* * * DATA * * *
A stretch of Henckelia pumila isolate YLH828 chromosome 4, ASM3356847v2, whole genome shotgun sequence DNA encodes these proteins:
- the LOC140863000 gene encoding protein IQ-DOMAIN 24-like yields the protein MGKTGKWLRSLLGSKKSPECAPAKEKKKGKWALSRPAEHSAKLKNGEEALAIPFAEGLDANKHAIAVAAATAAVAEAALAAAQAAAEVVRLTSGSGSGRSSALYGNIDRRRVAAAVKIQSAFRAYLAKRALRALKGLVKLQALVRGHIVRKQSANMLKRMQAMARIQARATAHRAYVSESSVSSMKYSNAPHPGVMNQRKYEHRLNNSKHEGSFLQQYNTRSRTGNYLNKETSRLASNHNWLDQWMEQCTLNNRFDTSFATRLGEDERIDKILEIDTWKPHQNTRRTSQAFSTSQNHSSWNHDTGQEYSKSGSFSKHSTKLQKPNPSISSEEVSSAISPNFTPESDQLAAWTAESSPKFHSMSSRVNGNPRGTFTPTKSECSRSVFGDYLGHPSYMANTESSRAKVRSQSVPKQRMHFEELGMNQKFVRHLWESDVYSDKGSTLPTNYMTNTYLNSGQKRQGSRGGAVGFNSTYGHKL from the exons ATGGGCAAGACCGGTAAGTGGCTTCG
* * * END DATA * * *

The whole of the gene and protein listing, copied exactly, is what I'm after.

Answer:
A stretch of Henckelia pumila isolate YLH828 chromosome 4, ASM3356847v2, whole genome shotgun sequence DNA encodes these proteins:
- the LOC140863000 gene encoding protein IQ-DOMAIN 24-like yields the protein MGKTGKWLRSLLGSKKSPECAPAKEKKKGKWALSRPAEHSAKLKNGEEALAIPFAEGLDANKHAIAVAAATAAVAEAALAAAQAAAEVVRLTSGSGSGRSSALYGNIDRRRVAAAVKIQSAFRAYLAKRALRALKGLVKLQALVRGHIVRKQSANMLKRMQAMARIQARATAHRAYVSESSVSSMKYSNAPHPGVMNQRKYEHRLNNSKHEGSFLQQYNTRSRTGNYLNKETSRLASNHNWLDQWMEQCTLNNRFDTSFATRLGEDERIDKILEIDTWKPHQNTRRTSQAFSTSQNHSSWNHDTGQEYSKSGSFSKHSTKLQKPNPSISSEEVSSAISPNFTPESDQLAAWTAESSPKFHSMSSRVNGNPRGTFTPTKSECSRSVFGDYLGHPSYMANTESSRAKVRSQSVPKQRMHFEELGMNQKFVRHLWESDVYSDKGSTLPTNYMTNTYLNSGQKRQGSRGGAVGFNSTYGHKL from the exons ATGGGCAAGACCGGTAAGTGGCTTCG